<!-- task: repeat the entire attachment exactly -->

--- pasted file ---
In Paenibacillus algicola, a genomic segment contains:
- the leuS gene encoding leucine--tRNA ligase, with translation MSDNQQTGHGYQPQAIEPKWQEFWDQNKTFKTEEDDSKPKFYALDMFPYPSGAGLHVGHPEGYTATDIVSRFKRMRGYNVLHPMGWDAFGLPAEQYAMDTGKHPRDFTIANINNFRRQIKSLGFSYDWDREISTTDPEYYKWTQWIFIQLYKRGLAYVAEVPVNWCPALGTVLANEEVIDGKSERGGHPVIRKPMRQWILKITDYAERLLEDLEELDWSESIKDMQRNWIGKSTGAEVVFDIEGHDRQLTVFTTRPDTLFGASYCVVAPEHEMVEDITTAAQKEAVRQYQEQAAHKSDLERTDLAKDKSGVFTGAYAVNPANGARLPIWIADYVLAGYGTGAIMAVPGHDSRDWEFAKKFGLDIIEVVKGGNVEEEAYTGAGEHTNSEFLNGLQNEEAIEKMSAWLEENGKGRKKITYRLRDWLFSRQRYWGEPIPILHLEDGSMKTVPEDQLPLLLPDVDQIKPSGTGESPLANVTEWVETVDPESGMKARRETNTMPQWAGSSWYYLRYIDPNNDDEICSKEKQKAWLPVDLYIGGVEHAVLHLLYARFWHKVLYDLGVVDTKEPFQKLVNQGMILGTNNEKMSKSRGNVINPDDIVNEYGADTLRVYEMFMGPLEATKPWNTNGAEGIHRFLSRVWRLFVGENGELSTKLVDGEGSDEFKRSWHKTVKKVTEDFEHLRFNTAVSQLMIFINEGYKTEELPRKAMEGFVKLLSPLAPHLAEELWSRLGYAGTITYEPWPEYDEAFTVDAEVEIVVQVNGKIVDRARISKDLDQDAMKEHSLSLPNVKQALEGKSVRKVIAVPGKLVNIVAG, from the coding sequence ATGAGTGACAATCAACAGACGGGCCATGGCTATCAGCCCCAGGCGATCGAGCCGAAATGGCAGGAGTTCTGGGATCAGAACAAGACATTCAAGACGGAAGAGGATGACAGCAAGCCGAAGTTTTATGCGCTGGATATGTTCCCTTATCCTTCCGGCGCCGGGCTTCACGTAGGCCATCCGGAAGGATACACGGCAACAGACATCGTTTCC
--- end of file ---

In Paenibacillus algicola, a genomic segment contains:
- the leuS gene encoding leucine--tRNA ligase, with translation MSDNQQTGHGYQPQAIEPKWQEFWDQNKTFKTEEDDSKPKFYALDMFPYPSGAGLHVGHPEGYTATDIVSRFKRMRGYNVLHPMGWDAFGLPAEQYAMDTGKHPRDFTIANINNFRRQIKSLGFSYDWDREISTTDPEYYKWTQWIFIQLYKRGLAYVAEVPVNWCPALGTVLANEEVIDGKSERGGHPVIRKPMRQWILKITDYAERLLEDLEELDWSESIKDMQRNWIGKSTGAEVVFDIEGHDRQLTVFTTRPDTLFGASYCVVAPEHEMVEDITTAAQKEAVRQYQEQAAHKSDLERTDLAKDKSGVFTGAYAVNPANGARLPIWIADYVLAGYGTGAIMAVPGHDSRDWEFAKKFGLDIIEVVKGGNVEEEAYTGAGEHTNSEFLNGLQNEEAIEKMSAWLEENGKGRKKITYRLRDWLFSRQRYWGEPIPILHLEDGSMKTVPEDQLPLLLPDVDQIKPSGTGESPLANVTEWVETVDPESGMKARRETNTMPQWAGSSWYYLRYIDPNNDDEICSKEKQKAWLPVDLYIGGVEHAVLHLLYARFWHKVLYDLGVVDTKEPFQKLVNQGMILGTNNEKMSKSRGNVINPDDIVNEYGADTLRVYEMFMGPLEATKPWNTNGAEGIHRFLSRVWRLFVGENGELSTKLVDGEGSDEFKRSWHKTVKKVTEDFEHLRFNTAVSQLMIFINEGYKTEELPRKAMEGFVKLLSPLAPHLAEELWSRLGYAGTITYEPWPEYDEAFTVDAEVEIVVQVNGKIVDRARISKDLDQDAMKEHSLSLPNVKQALEGKSVRKVIAVPGKLVNIVAG, from the coding sequence ATGAGTGACAATCAACAGACGGGCCATGGCTATCAGCCCCAGGCGATCGAGCCGAAATGGCAGGAGTTCTGGGATCAGAACAAGACATTCAAGACGGAAGAGGATGACAGCAAGCCGAAGTTTTATGCGCTGGATATGTTCCCTTATCCTTCCGGCGCCGGGCTTCACGTAGGCCATCCGGAAGGATACACGGCAACAGACATCGTTTCC